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I need to parse and store a somewhat (but not too) complex stream and need to store the parsed result somehow. The stream essentially contains name-value pairs with values possibly being of different type for different names. Basically, I end up with a map of key (always string) to a pair <type, value>.

I started with something like this:

typedef enum ValidType {STRING, INT, FLOAT, BINARY} ValidType;
map<string, pair<ValidType, void*>> Data;

However I really dislike void* and storing pointers. Of course, I can always store the value as binary data (vector<char> for example), in which case the map would end up being

map<string, pair<ValidType, vector<char>>> Data;

Yet, in this case I would have to parse the binary data every time I need the actual value, which would be quite expensive in terms of performance.

Considering that I am not too worried about memory footprint (the amount of data is not large), but I am concerned about performance, what would be the right way to store such data?

Ideally, I'd like to avoid using boost, as that would increase the size of the final app by a factor of 3 if not more and I need to minimise that.

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Have a look at boost::variant – leemes Jan 3 '13 at 16:21
@leemes And without using boost? Please note my last sentence. – Aleks G Jan 3 '13 at 16:22
Have you tried isolating boost::variant? – Rhymoid Jan 3 '13 at 16:23
@AleksG are you really certain boost will bloat your app so much, even if you don't need to link anything? Is it the executable size you're worried about, or the source code? – Useless Jan 3 '13 at 16:38
@Useless When I say "by factor of 3", I only speak from past experiences of using quite a bit more of boost than boost::variant. If boost::variant is really just a header, then it might be the answer I'm looking for. I'll give it a try and confirm. – Aleks G Jan 3 '13 at 16:47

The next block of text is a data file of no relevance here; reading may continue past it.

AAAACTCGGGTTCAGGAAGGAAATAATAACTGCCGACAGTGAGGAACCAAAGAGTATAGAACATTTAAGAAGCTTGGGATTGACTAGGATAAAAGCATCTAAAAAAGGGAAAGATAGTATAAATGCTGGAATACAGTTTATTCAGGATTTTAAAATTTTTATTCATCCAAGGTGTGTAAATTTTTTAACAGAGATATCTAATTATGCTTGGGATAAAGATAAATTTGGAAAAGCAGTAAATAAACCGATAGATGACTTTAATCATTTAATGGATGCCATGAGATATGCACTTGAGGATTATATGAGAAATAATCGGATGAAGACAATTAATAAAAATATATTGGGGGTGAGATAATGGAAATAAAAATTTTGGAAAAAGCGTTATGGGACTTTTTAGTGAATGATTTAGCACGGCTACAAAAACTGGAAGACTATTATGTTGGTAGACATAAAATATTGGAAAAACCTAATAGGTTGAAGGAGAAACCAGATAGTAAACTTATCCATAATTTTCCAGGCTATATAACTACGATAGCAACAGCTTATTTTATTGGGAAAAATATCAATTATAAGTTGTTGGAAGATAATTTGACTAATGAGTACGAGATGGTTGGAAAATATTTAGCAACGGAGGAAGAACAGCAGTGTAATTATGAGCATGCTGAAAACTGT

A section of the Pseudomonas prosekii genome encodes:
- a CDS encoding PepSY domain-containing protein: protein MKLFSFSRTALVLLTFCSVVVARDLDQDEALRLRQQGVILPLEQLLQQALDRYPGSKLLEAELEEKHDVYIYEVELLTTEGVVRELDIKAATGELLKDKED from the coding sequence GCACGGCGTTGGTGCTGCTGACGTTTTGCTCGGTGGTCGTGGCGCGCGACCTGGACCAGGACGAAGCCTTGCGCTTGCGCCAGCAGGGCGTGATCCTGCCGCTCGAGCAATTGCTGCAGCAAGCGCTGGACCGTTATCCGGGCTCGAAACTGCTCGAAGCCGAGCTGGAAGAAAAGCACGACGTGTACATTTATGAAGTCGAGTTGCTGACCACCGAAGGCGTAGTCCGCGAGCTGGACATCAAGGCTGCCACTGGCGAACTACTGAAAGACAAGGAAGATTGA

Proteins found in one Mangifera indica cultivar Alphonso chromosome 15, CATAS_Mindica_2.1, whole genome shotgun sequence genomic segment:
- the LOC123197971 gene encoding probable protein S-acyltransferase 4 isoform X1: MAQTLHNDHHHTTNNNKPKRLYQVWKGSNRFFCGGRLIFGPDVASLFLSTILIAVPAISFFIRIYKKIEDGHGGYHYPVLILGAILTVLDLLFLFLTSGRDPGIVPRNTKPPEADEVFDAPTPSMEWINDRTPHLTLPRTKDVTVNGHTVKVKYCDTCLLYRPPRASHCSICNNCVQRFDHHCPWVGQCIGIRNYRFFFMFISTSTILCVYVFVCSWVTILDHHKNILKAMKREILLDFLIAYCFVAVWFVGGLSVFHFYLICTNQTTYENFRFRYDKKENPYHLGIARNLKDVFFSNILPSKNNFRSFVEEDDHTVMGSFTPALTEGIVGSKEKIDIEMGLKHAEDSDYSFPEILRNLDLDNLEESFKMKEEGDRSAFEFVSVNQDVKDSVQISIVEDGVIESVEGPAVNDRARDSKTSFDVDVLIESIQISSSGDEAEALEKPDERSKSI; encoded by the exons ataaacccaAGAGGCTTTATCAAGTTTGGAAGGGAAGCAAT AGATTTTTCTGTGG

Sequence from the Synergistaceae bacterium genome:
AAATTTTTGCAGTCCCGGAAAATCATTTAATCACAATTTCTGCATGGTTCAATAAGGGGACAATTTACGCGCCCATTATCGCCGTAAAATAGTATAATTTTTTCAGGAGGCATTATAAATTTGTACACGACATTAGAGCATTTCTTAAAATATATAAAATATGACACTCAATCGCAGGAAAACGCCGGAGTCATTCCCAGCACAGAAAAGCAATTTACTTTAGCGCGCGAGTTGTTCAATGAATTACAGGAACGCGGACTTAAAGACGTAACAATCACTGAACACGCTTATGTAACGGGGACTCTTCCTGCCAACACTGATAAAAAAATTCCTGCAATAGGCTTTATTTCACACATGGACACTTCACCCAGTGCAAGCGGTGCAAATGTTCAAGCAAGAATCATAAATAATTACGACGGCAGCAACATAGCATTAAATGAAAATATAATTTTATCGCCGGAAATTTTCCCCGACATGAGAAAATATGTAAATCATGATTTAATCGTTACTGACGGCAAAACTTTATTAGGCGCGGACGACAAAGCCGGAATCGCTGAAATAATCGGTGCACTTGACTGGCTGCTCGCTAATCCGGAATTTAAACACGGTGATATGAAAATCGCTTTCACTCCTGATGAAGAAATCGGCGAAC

2 Answers 2

up vote 3 down vote accepted

You're looking for a discriminated (or tagged) union.

Boost.Variant is one example, and Boost.Any is another. Are you so sure Boost will increase your final app size by a factor of 3? I would have thought variant was header-only, in which case you don't need to link any libraries.

If you really can't use Boost, implementing a simple discriminated union isn't so hard (a general and fully-correct one is another matter), and at least you know what to search for now.

For completeness, a naive discriminated union might look like:

class DU
    enum TypeTag { None, Int, Double };
    class DUTypeError {};
    TypeTag type_;
    union {
        int i;
        double d;
    } data_;

    void typecheck(TypeTag tt) const { if(type_ != tt) throw DUTypeError(); }
    DU() : type_(None) {}
    DU(DU const &other) : type_(other.type_), data_(other.data_) {}
    DU& operator= (DU const &other) {
        type_=other.type_; data_=other.data_; return *this;

    TypeTag type() const { return type_; }
    bool istype(TypeTag tt) const { return type_ == tt; }

    explicit DU(TYPE val) : type_(ENUM) { data_.MEMBER = val; } \
    operator TYPE & () { typecheck(ENUM); return data_.MEMBER; } \
    operator TYPE const & () const { typecheck(ENUM); return data_.MEMBER; } \
    DU& operator=(TYPE val) { type_ = ENUM; data_.MEMBER = val; return *this; }

    CONVERSIONS(int, Int, i)
    CONVERSIONS(double, Double, d)

Now, there are several drawbacks:

  • you can't store non-POD types in the union
  • adding a type means modifying the enum, and the union, and remembering to add a new CONVERSIONS line (it would be even worse without the macro)
  • you can't use the visitor pattern with this (or, you'd have to write your own dispatcher for it), which means lots of switch statements in the client code
    • every one of these switches may also need updating if you add a type
    • if you did write a visitor dispatch, that needs updating if you add a type, and so may every visitor
  • you need to manually reproduce something like the built-in C++ type-conversion rules if you want to do anything like arithmetic with these (ie, operator double could promote an Int instead of only handling Double ... but only if you hand-roll every operator)
  • I haven't implemented operator== precisely because it needs a switch. You can't just memcmp the two unions if the types match, because identical 32-bit integers could still compare different if the extra space required for the double holds a different bit pattern

Some of these issues can be addressed if you care about them, but it's all more work. Hence my preference for not re-inventing this particular wheel if it can be avoided.

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I decided to go with boost::variant on this occasion. I did get about 50K increase in the executable size on 64-bit linux, by the way. – Aleks G Jan 4 '13 at 14:34

Since your data types are fixed what about something like this...

Have something like a std::vector for each type of value. And your map would have as the second value of the pair the index to the data.

std::vector<int> vInt;
std::vector<float> vFloat;

map<std::string, std::pair<ValidType, int>> Data;
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